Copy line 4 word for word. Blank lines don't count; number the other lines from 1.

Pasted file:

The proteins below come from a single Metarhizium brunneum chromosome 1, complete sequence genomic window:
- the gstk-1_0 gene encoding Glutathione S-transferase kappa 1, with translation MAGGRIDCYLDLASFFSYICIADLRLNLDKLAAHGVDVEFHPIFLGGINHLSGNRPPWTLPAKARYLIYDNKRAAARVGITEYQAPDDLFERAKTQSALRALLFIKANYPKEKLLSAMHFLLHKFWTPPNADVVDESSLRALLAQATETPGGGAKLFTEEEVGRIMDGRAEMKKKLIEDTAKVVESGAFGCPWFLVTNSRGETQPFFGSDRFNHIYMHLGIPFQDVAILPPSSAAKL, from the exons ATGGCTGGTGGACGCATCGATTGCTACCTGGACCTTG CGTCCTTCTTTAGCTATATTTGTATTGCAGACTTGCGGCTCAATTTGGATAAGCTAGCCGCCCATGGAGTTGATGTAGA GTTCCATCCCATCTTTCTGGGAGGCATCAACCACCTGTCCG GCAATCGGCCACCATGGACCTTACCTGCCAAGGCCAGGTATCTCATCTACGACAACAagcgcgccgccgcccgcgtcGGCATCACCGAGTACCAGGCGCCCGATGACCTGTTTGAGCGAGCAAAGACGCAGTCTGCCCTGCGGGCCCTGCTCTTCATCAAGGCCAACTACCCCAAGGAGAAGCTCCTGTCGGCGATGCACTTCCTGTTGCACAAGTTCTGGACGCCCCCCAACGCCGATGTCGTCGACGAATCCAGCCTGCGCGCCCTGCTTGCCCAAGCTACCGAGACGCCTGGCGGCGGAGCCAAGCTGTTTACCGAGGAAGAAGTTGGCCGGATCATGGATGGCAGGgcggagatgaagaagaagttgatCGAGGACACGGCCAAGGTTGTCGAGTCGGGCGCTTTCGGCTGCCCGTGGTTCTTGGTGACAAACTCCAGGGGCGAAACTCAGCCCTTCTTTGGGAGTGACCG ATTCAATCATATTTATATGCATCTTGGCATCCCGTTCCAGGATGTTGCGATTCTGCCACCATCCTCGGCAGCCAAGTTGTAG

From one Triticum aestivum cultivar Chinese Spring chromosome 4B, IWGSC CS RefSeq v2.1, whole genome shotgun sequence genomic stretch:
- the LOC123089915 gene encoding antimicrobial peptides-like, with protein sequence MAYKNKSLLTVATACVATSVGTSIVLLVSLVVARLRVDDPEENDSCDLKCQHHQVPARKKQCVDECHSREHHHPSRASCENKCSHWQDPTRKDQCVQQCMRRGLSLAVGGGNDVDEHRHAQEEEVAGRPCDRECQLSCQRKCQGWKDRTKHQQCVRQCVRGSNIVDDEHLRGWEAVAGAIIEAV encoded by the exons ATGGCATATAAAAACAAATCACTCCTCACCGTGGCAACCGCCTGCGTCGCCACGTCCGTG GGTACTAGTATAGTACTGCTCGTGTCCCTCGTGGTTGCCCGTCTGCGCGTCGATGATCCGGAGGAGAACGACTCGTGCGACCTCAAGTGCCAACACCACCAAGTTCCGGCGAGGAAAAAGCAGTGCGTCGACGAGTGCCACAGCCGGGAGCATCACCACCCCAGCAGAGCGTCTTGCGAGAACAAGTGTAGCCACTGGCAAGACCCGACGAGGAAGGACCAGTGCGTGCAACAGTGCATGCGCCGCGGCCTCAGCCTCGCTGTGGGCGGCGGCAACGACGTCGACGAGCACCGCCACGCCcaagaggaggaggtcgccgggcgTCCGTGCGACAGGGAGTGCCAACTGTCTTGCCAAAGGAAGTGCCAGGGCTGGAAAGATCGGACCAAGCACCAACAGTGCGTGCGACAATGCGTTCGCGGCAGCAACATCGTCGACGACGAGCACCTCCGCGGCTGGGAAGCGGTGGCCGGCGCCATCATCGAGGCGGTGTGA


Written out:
- the LOC123089915 gene encoding antimicrobial peptides-like, with protein sequence MAYKNKSLLTVATACVATSVGTSIVLLVSLVVARLRVDDPEENDSCDLKCQHHQVPARKKQCVDECHSREHHHPSRASCENKCSHWQDPTRKDQCVQQCMRRGLSLAVGGGNDVDEHRHAQEEEVAGRPCDRECQLSCQRKCQGWKDRTKHQQCVRQCVRGSNIVDDEHLRGWEAVAGAIIEAV encoded by the exons ATGGCATATAAAAACAAATCACTCCTCACCGTGGCAACCGCCTGCGTCGCCACGTCCGTG GGTACTAGTATAGTACTGCTCGTGTCCCTCGTGGTTGCCCGTCTGCGCGTCGATGATCCGGAGGAGAACGACTCGTGCGACCTCAAGTGCCAACACCACCAAGTTCCGGCGAGGAAAAAGCAGTGCGTCGACGAGTGCCACAGCCGGGAGCATCACCACCCCAGCAGAGCGTCTTGCGAGAACAAGTGTAGCCACTGGCAAGACCCGACGAGGAAGGACCAGTGCGTGCAACAGTGCATGCGCCGCGGCCTCAGCCTCGCTGTGGGCGGCGGCAACGACGTCGACGAGCACCGCCACGCCcaagaggaggaggtcgccgggcgTCCGTGCGACAGGGAGTGCCAACTGTCTTGCCAAAGGAAGTGCCAGGGCTGGAAAGATCGGACCAAGCACCAACAGTGCGTGCGACAATGCGTTCGCGGCAGCAACATCGTCGACGACGAGCACCTCCGCGGCTGGGAAGCGGTGGCCGGCGCCATCATCGAGGCGGTGTGA